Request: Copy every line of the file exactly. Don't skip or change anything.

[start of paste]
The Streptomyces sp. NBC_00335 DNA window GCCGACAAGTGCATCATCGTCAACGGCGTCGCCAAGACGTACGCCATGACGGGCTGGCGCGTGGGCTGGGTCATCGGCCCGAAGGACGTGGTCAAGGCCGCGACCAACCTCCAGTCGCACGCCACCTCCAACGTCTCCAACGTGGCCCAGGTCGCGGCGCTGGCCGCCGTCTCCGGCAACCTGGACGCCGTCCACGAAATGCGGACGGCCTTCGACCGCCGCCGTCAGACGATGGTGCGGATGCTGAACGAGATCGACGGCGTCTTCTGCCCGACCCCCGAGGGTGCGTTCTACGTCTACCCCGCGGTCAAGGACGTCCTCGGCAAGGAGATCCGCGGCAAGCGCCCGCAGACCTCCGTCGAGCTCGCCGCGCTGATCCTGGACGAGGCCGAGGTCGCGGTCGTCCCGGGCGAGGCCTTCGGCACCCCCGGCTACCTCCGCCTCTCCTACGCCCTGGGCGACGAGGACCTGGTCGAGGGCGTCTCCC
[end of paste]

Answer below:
The Streptomyces sp. NBC_00335 DNA window GCCGACAAGTGCATCATCGTCAACGGCGTCGCCAAGACGTACGCCATGACGGGCTGGCGCGTGGGCTGGGTCATCGGCCCGAAGGACGTGGTCAAGGCCGCGACCAACCTCCAGTCGCACGCCACCTCCAACGTCTCCAACGTGGCCCAGGTCGCGGCGCTGGCCGCCGTCTCCGGCAACCTGGACGCCGTCCACGAAATGCGGACGGCCTTCGACCGCCGCCGTCAGACGATGGTGCGGATGCTGAACGAGATCGACGGCGTCTTCTGCCCGACCCCCGAGGGTGCGTTCTACGTCTACCCCGCGGTCAAGGACGTCCTCGGCAAGGAGATCCGCGGCAAGCGCCCGCAGACCTCCGTCGAGCTCGCCGCGCTGATCCTGGACGAGGCCGAGGTCGCGGTCGTCCCGGGCGAGGCCTTCGGCACCCCCGGCTACCTCCGCCTCTCCTACGCCCTGGGCGACGAGGACCTGGTCGAGGGCGTCTCCC